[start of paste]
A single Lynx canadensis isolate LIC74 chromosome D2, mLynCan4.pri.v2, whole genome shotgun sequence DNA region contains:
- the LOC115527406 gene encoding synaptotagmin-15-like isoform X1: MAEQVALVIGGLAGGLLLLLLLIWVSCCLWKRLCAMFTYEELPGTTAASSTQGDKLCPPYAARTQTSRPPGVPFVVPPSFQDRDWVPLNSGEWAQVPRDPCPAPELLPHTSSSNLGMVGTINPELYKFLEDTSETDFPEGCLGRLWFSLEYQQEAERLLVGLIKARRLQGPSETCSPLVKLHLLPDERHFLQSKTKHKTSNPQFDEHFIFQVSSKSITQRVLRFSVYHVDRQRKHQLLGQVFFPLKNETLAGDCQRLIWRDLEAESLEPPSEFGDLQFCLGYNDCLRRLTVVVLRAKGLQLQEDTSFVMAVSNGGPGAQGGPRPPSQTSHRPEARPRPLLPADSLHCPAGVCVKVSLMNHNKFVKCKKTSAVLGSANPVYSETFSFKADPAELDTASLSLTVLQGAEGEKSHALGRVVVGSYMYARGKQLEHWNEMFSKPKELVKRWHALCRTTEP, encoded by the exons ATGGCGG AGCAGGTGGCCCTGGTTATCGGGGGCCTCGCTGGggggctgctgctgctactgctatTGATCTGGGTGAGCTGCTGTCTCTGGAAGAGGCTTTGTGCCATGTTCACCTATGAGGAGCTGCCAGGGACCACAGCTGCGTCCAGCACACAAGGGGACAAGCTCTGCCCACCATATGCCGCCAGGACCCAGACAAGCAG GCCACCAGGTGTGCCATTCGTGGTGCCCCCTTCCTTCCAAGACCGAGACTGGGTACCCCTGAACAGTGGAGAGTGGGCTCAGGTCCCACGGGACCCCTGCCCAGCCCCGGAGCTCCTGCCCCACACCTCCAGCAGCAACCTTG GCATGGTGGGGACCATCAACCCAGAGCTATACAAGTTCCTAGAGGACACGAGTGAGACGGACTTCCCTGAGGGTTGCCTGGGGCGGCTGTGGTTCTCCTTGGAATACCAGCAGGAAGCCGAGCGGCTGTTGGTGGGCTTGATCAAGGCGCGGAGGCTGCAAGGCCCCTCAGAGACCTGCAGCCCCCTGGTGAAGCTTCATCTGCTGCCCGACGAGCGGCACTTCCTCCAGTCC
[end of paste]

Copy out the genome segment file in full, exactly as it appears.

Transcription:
A single Lynx canadensis isolate LIC74 chromosome D2, mLynCan4.pri.v2, whole genome shotgun sequence DNA region contains:
- the LOC115527406 gene encoding synaptotagmin-15-like isoform X1: MAEQVALVIGGLAGGLLLLLLLIWVSCCLWKRLCAMFTYEELPGTTAASSTQGDKLCPPYAARTQTSRPPGVPFVVPPSFQDRDWVPLNSGEWAQVPRDPCPAPELLPHTSSSNLGMVGTINPELYKFLEDTSETDFPEGCLGRLWFSLEYQQEAERLLVGLIKARRLQGPSETCSPLVKLHLLPDERHFLQSKTKHKTSNPQFDEHFIFQVSSKSITQRVLRFSVYHVDRQRKHQLLGQVFFPLKNETLAGDCQRLIWRDLEAESLEPPSEFGDLQFCLGYNDCLRRLTVVVLRAKGLQLQEDTSFVMAVSNGGPGAQGGPRPPSQTSHRPEARPRPLLPADSLHCPAGVCVKVSLMNHNKFVKCKKTSAVLGSANPVYSETFSFKADPAELDTASLSLTVLQGAEGEKSHALGRVVVGSYMYARGKQLEHWNEMFSKPKELVKRWHALCRTTEP, encoded by the exons ATGGCGG AGCAGGTGGCCCTGGTTATCGGGGGCCTCGCTGGggggctgctgctgctactgctatTGATCTGGGTGAGCTGCTGTCTCTGGAAGAGGCTTTGTGCCATGTTCACCTATGAGGAGCTGCCAGGGACCACAGCTGCGTCCAGCACACAAGGGGACAAGCTCTGCCCACCATATGCCGCCAGGACCCAGACAAGCAG GCCACCAGGTGTGCCATTCGTGGTGCCCCCTTCCTTCCAAGACCGAGACTGGGTACCCCTGAACAGTGGAGAGTGGGCTCAGGTCCCACGGGACCCCTGCCCAGCCCCGGAGCTCCTGCCCCACACCTCCAGCAGCAACCTTG GCATGGTGGGGACCATCAACCCAGAGCTATACAAGTTCCTAGAGGACACGAGTGAGACGGACTTCCCTGAGGGTTGCCTGGGGCGGCTGTGGTTCTCCTTGGAATACCAGCAGGAAGCCGAGCGGCTGTTGGTGGGCTTGATCAAGGCGCGGAGGCTGCAAGGCCCCTCAGAGACCTGCAGCCCCCTGGTGAAGCTTCATCTGCTGCCCGACGAGCGGCACTTCCTCCAGTCC